Australian Treasury to model climate change effects on economy

By on 13/07/2022 | Updated on 20/07/2022
Men, one holding an umbrella, stand on steps surveying the damage caused by flooding after heavy rainfall in Australia
Flooding hit Sydney earlier this month after eight months of rainfall fell in four days, prompting 50,000 people to be placed on evacuation alert. Photo by Jesse Wagstaff via Flickr

The federal Treasury is to model the economic impacts of climate change on Australia for the first time in nearly a decade.

Treasurer Jim Chalmers has directed the department to look into the effects of climate change on the economy and budget as part of a wider effort to understand the risks posed to households, businesses, and key institutions.

The news follows the Australian federal election in May, in which the Labor Party ousted the Liberal/National Coalition after nine years in power. Climate change proved a major issue for voters, and the Labor party has made a slew of environmental and sustainability announcements since its election.

The Treasury was heavily involved in modelling climate change’s financial impact prior to the Coalition’s election under Tony Abbott in 2013.

Read more: Australia’s new government cements more ambitious climate change targets

“Labor committed to restoring Treasury’s role in modelling climate risks and opportunities for the Australian economy, and this work is already under way,” Chalmers said last week.

“Treasury is working closely with other departments to rebuild this capacity after years of neglect under the Coalition, and we’ll have more to say about this important work. Treasury’s modelling will help us chart a path that maximises jobs and opportunities for our country as we take advantage of this transformation.”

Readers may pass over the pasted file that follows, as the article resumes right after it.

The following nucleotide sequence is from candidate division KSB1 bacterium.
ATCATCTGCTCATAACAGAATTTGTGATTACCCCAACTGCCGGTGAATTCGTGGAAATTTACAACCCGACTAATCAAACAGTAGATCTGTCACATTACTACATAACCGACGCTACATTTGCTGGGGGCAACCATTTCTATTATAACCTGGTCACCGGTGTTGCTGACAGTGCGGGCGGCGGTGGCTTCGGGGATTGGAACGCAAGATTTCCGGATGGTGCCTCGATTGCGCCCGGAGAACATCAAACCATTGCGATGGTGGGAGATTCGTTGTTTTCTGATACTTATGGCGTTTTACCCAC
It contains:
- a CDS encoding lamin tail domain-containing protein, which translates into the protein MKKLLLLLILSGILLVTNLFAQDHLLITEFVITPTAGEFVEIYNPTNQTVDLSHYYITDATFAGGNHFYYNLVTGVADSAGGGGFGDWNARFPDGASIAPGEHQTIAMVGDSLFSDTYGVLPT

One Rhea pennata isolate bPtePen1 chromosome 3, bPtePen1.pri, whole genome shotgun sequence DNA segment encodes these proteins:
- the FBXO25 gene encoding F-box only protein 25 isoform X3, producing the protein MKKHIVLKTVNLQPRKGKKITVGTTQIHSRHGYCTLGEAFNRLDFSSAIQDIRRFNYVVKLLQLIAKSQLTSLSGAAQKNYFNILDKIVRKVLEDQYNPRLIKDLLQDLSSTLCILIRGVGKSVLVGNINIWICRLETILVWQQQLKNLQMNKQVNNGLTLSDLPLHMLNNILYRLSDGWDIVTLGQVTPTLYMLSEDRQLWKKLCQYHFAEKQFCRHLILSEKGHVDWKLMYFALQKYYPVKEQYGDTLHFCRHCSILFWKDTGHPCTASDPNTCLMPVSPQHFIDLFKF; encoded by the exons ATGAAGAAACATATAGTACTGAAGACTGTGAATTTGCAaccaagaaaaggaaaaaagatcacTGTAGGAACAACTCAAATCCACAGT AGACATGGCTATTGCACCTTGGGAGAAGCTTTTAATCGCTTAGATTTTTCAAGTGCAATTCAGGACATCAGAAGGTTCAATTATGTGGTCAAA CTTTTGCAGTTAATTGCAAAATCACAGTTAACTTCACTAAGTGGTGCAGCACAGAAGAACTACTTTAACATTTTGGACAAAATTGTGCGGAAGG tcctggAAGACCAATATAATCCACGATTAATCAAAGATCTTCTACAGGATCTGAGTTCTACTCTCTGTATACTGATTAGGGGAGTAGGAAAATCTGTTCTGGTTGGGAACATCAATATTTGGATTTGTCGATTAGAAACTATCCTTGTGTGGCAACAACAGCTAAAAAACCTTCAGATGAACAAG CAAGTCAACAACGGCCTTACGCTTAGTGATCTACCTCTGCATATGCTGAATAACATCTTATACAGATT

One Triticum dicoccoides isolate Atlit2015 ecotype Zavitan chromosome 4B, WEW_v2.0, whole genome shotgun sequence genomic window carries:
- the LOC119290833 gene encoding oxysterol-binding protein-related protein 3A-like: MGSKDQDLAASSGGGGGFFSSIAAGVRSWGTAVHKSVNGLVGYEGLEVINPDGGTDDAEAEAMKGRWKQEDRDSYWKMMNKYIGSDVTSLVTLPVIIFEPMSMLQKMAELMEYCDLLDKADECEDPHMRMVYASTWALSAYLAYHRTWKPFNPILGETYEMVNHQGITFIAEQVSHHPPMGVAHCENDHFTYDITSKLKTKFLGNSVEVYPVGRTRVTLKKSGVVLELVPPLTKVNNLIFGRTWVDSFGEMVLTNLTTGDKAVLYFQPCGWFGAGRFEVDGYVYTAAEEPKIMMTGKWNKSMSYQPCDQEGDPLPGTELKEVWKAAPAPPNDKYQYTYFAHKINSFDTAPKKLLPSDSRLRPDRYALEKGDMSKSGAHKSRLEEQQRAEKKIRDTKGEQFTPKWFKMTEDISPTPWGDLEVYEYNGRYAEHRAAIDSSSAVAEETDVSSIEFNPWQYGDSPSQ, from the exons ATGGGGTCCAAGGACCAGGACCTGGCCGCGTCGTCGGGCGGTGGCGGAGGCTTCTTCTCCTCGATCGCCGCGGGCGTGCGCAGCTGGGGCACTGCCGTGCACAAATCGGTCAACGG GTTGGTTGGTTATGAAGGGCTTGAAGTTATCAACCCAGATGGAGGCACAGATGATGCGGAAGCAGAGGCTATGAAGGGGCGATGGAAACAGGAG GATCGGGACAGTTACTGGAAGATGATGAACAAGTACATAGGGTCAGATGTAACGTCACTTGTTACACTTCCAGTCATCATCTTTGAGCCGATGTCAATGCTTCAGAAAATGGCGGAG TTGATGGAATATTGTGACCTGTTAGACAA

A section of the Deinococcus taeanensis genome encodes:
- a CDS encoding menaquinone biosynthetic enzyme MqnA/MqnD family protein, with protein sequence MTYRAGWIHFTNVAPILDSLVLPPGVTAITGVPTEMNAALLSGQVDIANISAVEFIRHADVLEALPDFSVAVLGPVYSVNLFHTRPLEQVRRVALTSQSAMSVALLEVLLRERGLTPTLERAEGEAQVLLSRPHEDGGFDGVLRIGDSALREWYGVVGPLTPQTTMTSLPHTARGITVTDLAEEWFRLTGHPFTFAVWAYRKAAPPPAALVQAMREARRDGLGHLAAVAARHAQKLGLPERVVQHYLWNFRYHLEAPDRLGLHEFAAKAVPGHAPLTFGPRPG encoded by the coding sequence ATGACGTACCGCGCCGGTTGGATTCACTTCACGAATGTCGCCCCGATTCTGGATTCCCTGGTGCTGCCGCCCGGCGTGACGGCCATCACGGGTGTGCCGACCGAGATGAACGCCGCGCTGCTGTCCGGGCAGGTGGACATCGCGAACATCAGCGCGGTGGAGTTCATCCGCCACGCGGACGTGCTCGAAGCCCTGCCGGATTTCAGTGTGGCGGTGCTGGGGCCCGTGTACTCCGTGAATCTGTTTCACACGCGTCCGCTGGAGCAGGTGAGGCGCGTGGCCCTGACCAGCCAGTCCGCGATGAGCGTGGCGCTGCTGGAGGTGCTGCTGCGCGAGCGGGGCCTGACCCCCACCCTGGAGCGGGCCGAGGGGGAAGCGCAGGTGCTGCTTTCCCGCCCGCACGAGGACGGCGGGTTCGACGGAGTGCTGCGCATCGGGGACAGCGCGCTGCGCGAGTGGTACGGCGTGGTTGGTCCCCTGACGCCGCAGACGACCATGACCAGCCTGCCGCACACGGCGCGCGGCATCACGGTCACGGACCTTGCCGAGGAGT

‘Taking climate change seriously’

Australia experienced its latest natural disaster earlier this month, when 50,000 people in Sydney were placed on evacuation alert after eight months of rain fell in four days. During a tour of flood-hit areas last week, prime minister Anthony Albanese said that while Australia had always suffered from natural disasters like floods and bushfires, they were now occurring more frequently and with greater intensity.

Read more: Australia reorganises departments to reflect new government’s priorities

“We need to act on climate change, we’ve been saying that for a long period of time. We need to make sure as well that we’re a part of global action because one thing that is true is Australia acting alone won’t be enough,” he said.

“We need to show leadership and encourage that action. And that is one of the reasons why my government is taking climate change seriously and engaging with the world to ensure that that global action steps up.”  

Last month, the Australian government formally pledged to reduce its greenhouse gas emissions by 43% below 2005 levels by 2030. The previous government’s target was 26-28%.

It has also committed to creating a new environment ‘super ministry’ as part of a raft of changes aimed at restructuring government to reflect its priorities.

Read more: Two ministers, one department: can Australia’s new environment super-department work?

Like this story? Sign up to Global Government Forum’s email news notifications to receive the latest updates in your inbox

About Mia Hunt

Mia is a journalist and editor with a background in covering commercial property, having been market reports and supplements editor at trade title Property Week and deputy editor of Shopping Centre magazine, now known as Retail Destination. She has also undertaken freelance work for several publications including the preview magazine of international trade show, MAPIC, and TES Global (formerly the Times Educational Supplement) and has produced a white paper on energy efficiency in business for E.ON. Between 2014 and 2016, she was a member of the Revo Customer Experience Committee and an ACE Awards judge. Mia graduated from Kingston University with a first-class degree in journalism and was part of the team that produced The River newspaper, which won Publication of the Year at the Guardian Student Media Awards in 2010.

Leave a Reply

Your email address will not be published.